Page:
Archaeologists believed that, in its heyday, the thermopolium would have served the ancient city’s poorer residents, offering such foods as duck, paella and snails. Pictured: a fresco on the snack bar’s serving counter depicts two upside-down ducks and rooster

‘The painted images represent, at least in part, the foods and beverages effectively sold inside,’ explained Pompeii staff anthropologist Valeria Amoretti.

Another fresco, meanwhile, featured a dog on a leash. This wasn’t the only pooch-themed discovery in the remains of the thermopolium, however, with archaeologists also unearthing the complete skeleton of an adult canine.

Unlike the big, muscular dog depicted on the counter, however, this one was a small dog. It would have only stood at around 8–10 inches (20–25 cm) at the shoulder and represents something of a rare find from a Roman site.

The discovery of such a small pet, Dr Amoretti explained, attests to the practice of ‘selective breeding in the Roman epoch to obtain this result.’

Human remains were also found in the thermopolium — one of a man who, based on the nails and pieces of wood found under his body, was likely lying on some kind of bed at the time when the aftermath of Vesuvius’ eruption killed him.

Other bones were also found within one of the vessels of the serving counter, and researchers think they may have been placed there when the site was disturbed in the 17th century by diggers looking for valuables.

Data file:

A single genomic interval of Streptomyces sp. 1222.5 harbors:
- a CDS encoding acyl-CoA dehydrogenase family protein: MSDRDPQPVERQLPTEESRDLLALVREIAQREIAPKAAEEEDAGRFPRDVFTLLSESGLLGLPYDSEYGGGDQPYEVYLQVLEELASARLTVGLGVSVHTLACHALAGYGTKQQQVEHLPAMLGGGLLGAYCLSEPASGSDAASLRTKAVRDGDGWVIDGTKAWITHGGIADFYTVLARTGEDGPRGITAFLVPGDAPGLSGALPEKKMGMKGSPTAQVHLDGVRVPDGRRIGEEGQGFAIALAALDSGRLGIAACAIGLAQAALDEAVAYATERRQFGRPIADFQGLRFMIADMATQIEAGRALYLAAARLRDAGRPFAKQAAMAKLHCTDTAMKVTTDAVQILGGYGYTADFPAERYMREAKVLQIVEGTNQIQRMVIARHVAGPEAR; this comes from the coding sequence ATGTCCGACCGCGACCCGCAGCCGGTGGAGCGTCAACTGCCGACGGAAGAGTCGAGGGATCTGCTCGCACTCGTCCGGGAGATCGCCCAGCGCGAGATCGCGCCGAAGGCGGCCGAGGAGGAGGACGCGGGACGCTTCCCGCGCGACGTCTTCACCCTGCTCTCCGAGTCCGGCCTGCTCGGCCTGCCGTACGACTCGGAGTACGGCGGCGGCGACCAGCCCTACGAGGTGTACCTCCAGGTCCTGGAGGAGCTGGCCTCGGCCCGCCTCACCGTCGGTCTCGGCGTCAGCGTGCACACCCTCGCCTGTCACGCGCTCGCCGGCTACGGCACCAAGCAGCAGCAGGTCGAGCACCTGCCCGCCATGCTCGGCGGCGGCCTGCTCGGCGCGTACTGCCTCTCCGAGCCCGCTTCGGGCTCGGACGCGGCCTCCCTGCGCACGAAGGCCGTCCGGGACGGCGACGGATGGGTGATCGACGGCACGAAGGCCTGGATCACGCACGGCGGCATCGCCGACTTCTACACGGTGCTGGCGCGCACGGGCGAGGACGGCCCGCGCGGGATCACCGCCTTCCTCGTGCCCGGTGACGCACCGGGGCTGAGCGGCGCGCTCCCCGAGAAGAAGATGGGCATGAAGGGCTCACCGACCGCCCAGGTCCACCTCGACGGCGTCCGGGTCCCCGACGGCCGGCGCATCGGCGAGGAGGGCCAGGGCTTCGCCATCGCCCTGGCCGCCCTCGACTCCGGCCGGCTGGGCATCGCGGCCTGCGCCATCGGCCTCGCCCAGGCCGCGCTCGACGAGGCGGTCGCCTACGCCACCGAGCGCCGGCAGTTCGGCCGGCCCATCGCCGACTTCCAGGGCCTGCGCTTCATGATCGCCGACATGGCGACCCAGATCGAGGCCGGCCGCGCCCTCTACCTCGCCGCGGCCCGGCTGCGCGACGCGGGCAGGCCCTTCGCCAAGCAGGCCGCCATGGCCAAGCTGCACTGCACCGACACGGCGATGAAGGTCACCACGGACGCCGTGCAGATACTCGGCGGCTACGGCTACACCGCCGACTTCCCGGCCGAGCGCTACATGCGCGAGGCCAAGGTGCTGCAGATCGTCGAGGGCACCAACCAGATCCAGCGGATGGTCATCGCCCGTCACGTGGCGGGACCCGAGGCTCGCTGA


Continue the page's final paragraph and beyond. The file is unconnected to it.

Painstaking excavations in the ancient snack bar revealed a multi-sided serving counter (pictured) with wide holes in its top surface that held deep vessels for hot foods, much like might be seen in present day buffet and salad bars

One fresco on the thermopolium counter featured a sea nymph — or ‘nereid’ — riding a horse through the waves (pictured), while another depicted two upside-down mallards and a rooster with a plumage vividly painted in ‘Pompeiian red’

‘We know what they were eating that day,’ said the former Pompeii Archaeological Park chief, Massimo Osanna, back in 2019, when the thermopolium was first exposed during work to preserve the fragile ruins of the buried city. Pictured: a worker cleans a mosaic on the floor of the thermopolium, which has recently opened to the public

In the thermopolium, archaeologist found nine amphorae — tall ceramic jars used in ancient times to store food and drink — along with a couple of flasks, a bronze ladle and a ceramic-based oil container. Pictured: worker cleans a detailed mosaic on the floor of the snack bar

According to Professor Osanna, the thermopolium had a good location in the city, standing as it did on the edge of a square with a fountain.

Another snack bar has also been found in the same area. (In total, 12 thermophobia have been found in the city.)

Regio V, the sector of the city in which the recently opened thermopolium is located, has been the focus of the most intensive excavation and restoration efforts in Pompeii ever since the 1960s.

Visitors to the thermopolium will also be able to see two large villas in the area — the ‘Casa di Orione’ and ‘Casa del Giardino’ — which are in the process of being restored.